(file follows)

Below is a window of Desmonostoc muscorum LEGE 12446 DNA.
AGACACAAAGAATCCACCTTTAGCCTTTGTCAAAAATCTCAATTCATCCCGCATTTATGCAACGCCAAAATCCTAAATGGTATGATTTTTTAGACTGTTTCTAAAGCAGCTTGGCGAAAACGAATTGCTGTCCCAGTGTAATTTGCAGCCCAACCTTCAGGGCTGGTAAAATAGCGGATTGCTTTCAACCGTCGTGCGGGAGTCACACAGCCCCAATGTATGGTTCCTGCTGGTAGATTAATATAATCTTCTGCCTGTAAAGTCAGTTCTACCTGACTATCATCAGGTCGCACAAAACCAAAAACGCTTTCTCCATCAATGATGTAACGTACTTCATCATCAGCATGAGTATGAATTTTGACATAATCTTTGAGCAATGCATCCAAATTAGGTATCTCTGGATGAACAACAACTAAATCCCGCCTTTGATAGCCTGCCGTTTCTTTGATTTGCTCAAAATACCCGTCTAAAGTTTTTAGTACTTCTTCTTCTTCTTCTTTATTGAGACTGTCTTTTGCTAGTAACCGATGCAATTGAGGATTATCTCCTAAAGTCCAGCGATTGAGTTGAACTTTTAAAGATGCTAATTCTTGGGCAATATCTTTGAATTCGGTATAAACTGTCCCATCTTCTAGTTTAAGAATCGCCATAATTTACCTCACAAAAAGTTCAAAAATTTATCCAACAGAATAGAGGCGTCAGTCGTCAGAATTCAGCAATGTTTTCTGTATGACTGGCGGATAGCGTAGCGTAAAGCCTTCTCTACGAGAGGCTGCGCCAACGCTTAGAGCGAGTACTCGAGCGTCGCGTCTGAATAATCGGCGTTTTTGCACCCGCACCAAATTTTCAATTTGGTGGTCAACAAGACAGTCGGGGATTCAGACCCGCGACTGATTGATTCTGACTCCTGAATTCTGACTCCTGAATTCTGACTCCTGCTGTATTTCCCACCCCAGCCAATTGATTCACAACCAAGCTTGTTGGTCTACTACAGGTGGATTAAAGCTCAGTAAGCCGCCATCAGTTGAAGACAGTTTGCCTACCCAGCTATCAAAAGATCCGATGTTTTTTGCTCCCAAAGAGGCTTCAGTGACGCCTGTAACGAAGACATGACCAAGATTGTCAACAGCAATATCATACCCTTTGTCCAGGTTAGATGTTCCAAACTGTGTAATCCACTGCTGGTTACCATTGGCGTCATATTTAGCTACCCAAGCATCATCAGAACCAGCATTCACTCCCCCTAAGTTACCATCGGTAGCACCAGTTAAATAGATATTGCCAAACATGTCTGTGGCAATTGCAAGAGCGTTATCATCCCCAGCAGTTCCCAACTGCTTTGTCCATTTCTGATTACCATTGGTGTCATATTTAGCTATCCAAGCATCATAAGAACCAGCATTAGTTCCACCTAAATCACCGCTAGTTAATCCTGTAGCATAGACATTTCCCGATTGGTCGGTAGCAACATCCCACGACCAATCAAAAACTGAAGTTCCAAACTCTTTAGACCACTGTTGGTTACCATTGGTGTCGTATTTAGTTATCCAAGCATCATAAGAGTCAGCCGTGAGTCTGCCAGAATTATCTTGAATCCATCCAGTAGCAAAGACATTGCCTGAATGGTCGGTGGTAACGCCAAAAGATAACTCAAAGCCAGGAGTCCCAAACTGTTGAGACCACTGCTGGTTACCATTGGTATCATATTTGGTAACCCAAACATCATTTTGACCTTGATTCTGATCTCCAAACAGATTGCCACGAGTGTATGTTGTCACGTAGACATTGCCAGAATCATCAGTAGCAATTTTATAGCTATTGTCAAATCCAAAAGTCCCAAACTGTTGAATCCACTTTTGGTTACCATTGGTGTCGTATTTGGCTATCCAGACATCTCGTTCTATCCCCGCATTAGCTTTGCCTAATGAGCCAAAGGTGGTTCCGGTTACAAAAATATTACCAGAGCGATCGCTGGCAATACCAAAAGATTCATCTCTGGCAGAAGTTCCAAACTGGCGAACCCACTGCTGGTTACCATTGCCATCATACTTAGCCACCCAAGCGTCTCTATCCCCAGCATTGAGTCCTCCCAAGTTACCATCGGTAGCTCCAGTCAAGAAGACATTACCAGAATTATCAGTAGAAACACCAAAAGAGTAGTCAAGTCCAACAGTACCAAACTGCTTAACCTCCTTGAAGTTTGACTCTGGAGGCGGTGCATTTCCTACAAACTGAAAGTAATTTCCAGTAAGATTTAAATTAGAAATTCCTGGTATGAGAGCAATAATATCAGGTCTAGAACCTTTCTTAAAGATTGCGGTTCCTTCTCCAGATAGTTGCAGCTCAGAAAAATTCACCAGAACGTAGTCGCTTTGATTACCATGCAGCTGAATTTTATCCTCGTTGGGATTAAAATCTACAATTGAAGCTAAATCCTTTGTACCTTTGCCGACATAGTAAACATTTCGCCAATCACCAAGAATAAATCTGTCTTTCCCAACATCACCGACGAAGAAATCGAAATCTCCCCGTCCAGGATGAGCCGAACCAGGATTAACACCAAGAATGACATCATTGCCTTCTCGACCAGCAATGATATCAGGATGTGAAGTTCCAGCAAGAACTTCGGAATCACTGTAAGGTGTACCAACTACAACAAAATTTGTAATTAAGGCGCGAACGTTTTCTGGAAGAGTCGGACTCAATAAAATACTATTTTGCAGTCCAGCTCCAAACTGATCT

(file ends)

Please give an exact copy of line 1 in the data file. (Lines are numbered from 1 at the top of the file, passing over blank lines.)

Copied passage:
Below is a window of Desmonostoc muscorum LEGE 12446 DNA.